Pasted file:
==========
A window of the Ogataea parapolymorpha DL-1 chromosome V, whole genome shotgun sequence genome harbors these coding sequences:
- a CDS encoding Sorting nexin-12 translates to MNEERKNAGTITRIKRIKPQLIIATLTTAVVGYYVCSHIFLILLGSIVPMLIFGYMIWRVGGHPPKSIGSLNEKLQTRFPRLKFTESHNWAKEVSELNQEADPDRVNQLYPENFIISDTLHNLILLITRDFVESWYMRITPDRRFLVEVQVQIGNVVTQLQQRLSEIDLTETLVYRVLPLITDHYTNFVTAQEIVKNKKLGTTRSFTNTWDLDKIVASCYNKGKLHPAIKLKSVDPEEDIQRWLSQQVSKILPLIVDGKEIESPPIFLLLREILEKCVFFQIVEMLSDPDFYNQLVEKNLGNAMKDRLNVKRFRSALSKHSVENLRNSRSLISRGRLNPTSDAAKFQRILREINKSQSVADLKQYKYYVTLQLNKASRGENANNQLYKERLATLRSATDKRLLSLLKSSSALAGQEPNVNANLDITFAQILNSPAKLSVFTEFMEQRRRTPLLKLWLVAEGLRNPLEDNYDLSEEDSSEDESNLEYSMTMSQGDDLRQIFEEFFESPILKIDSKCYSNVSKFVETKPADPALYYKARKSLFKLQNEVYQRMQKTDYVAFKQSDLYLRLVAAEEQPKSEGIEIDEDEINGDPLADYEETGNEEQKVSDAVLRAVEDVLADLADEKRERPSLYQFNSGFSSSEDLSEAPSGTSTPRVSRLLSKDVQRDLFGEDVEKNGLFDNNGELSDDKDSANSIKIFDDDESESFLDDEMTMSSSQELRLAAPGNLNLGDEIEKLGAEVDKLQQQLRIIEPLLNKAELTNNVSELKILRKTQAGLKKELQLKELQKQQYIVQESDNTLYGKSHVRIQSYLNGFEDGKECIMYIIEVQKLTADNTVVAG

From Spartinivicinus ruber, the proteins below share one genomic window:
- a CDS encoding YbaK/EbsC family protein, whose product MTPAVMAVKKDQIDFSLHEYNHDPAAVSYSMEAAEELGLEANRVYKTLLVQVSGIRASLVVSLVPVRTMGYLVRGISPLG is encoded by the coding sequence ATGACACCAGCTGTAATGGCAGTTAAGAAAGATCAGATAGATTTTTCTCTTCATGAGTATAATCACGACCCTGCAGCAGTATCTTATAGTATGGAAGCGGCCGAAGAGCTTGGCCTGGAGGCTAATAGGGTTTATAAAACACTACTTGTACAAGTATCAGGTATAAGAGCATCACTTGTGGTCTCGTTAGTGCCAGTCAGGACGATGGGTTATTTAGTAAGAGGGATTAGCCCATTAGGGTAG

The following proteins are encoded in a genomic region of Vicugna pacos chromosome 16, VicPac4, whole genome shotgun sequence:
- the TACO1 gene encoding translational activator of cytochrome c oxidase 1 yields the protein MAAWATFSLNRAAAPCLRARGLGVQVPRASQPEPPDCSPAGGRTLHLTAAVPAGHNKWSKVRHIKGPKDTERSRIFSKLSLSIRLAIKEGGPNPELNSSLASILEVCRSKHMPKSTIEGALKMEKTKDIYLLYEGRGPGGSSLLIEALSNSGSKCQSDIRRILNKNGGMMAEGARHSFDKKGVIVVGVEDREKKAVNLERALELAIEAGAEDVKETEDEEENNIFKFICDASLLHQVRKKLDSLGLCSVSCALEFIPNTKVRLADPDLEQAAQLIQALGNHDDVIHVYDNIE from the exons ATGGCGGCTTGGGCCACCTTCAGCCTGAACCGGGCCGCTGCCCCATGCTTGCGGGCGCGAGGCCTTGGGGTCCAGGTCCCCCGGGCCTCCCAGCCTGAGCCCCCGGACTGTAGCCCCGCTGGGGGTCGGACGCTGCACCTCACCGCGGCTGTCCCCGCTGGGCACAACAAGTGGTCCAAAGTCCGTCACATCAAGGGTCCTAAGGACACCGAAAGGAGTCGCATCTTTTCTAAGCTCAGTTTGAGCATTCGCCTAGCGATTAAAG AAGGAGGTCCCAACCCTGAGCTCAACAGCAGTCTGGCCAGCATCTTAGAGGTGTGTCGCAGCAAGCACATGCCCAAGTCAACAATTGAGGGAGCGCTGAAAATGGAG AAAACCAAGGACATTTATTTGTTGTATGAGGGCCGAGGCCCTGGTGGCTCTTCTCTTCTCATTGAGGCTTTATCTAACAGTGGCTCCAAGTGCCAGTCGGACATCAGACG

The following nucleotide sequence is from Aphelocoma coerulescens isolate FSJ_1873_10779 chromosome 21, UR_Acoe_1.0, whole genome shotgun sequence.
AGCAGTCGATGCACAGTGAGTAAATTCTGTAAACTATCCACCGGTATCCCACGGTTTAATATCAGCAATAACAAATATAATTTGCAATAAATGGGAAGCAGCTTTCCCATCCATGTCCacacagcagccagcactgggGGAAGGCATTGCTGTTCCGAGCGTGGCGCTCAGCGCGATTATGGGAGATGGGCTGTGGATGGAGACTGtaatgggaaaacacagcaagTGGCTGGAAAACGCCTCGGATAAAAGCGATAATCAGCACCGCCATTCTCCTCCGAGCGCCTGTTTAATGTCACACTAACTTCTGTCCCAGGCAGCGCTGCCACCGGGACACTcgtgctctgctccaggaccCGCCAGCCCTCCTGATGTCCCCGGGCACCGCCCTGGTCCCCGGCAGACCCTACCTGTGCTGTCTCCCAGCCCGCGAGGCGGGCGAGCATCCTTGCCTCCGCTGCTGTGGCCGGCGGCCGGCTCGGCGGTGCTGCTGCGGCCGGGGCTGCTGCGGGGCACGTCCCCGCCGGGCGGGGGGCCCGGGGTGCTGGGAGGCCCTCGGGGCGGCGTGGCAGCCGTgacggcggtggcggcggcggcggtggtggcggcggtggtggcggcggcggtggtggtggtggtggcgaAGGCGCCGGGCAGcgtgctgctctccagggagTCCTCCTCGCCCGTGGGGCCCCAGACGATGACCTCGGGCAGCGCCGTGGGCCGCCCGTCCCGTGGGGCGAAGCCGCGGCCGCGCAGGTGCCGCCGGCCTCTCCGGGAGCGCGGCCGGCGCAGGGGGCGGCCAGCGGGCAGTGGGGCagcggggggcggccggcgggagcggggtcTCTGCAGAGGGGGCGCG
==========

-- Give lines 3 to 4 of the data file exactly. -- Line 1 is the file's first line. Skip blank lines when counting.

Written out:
From Spartinivicinus ruber, the proteins below share one genomic window:
- a CDS encoding YbaK/EbsC family protein, whose product MTPAVMAVKKDQIDFSLHEYNHDPAAVSYSMEAAEELGLEANRVYKTLLVQVSGIRASLVVSLVPVRTMGYLVRGISPLG is encoded by the coding sequence ATGACACCAGCTGTAATGGCAGTTAAGAAAGATCAGATAGATTTTTCTCTTCATGAGTATAATCACGACCCTGCAGCAGTATCTTATAGTATGGAAGCGGCCGAAGAGCTTGGCCTGGAGGCTAATAGGGTTTATAAAACACTACTTGTACAAGTATCAGGTATAAGAGCATCACTTGTGGTCTCGTTAGTGCCAGTCAGGACGATGGGTTATTTAGTAAGAGGGATTAGCCCATTAGGGTAG